Over seven billion day-old male chicks are annually culled worldwide as cockerels of laying hens are generally not used for meat production. This likely wouldn’t happen if the sex of the eggs could be determined early in incubation. Now, scientists have found a way to sort eggs by sex by detecting volatile chemicals released via the shell.
Hatcheries for laying hens usually sort chicks by sex a day after hatching, discarding male chicks almost immediately. A team at the University of California, Davis worked with Sensit Ventures, a startup, to find a way to prevent the culling of male chicks and instead divert them to other uses, also reducing waste and environmental impact.
“We found that there are volatile chemicals from the egg, a scent that you can capture and sort statistically,” Tom Turpen, CEO of Sensit Ventures and senior author on the paper, said in a statement.
With this method, the team was able to identify male and female embryos at eight days of incubation with 80% accuracy in just two minutes.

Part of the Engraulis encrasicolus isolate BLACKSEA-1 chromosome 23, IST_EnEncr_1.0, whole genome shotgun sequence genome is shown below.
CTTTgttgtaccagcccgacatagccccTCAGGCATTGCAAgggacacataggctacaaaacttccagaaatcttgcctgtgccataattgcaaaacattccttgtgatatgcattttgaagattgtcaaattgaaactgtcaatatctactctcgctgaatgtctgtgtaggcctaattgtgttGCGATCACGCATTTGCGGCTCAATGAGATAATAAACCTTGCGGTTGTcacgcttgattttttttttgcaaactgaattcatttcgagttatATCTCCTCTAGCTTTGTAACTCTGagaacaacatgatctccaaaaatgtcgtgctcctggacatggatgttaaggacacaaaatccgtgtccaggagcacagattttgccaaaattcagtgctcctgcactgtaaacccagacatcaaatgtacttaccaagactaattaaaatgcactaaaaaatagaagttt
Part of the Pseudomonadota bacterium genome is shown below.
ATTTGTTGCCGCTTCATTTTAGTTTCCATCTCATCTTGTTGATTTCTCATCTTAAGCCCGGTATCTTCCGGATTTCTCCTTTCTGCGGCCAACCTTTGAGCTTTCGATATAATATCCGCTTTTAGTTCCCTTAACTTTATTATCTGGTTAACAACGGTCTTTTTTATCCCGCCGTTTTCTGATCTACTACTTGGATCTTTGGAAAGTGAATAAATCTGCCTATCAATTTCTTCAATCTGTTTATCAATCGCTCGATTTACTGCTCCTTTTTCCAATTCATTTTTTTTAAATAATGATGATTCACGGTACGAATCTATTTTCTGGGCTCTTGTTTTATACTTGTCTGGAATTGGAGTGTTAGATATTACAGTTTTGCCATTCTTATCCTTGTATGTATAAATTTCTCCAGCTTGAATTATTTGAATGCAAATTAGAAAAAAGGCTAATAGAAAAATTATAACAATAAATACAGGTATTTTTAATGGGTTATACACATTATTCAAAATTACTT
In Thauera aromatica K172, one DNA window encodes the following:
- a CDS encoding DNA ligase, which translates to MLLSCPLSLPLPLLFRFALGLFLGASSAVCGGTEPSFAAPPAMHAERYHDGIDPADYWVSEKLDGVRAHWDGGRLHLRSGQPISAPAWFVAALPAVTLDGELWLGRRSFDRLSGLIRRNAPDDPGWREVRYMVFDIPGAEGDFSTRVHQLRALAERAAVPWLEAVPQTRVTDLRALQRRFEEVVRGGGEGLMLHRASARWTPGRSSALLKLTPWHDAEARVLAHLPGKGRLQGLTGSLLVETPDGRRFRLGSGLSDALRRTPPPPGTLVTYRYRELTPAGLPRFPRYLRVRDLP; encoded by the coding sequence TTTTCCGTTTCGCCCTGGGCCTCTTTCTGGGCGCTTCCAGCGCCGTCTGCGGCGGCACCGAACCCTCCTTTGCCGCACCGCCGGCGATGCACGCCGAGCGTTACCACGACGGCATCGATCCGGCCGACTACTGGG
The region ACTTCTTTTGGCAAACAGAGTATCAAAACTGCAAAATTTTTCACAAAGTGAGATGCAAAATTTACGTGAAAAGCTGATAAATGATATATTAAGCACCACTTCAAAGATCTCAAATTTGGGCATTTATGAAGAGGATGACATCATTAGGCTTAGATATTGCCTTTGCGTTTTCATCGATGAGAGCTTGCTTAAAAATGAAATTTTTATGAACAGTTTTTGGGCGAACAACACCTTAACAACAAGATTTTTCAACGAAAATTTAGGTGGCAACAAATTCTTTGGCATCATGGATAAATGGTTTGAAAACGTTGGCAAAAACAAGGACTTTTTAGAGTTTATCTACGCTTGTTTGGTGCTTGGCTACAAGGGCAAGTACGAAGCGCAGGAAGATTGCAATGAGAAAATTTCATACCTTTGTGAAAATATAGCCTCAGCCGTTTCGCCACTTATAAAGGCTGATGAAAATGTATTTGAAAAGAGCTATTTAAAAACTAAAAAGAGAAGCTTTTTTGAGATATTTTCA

The challenges of egg production
In 2021, the poultry industry supplied some 286 eggs per capita to consumers in the US market. This has been done with a big reduction in the environmental impact per kilogram of eggs, mainly thanks to the improved performance of modern laying breeds. However, the industry still faces one big problem -- how to sort chicks by sex.
An optimal solution would be a process to determine the sex of a developing embryo while preserving the integrity of the eggshell and membrane. The eggshell is a sophisticated and permeable structure that has evolved to facilitate gas exchange, maintain physical integrity, and ensure successful hatching. This is where volatile organic compounds (VOCs) come into play.
Previous studies showed that biological information is encoded in VOCs that are emitted through the eggshell from avian species including chickens. One specific study even described "sex-specific" VOCs collected from the eggs of commercial chicken varieties. Now, the team at UC Davis and Sensit Ventures took this a step further.
The researchers created a sensing chip technology to collect and analyze organic chemicals in the air. They then adapted suction cups used for handling eggs to sample air from the eggs without opening them. The air samples were analyzed in the lab with gas chromatography and mass spectrometry and the sex of the eggs was confirmed by DNA analysis
This represents a big breakthrough from the technology now on the market, which depends on sampling the egg through a small hole in the shell or imaging through the shell. The suction cups could be used in rows to test a lot of eggs at the same time. “The hardware technology could be integrated into hatcheries,” Turpen said in a statement.
The study was published in the journal PLOS.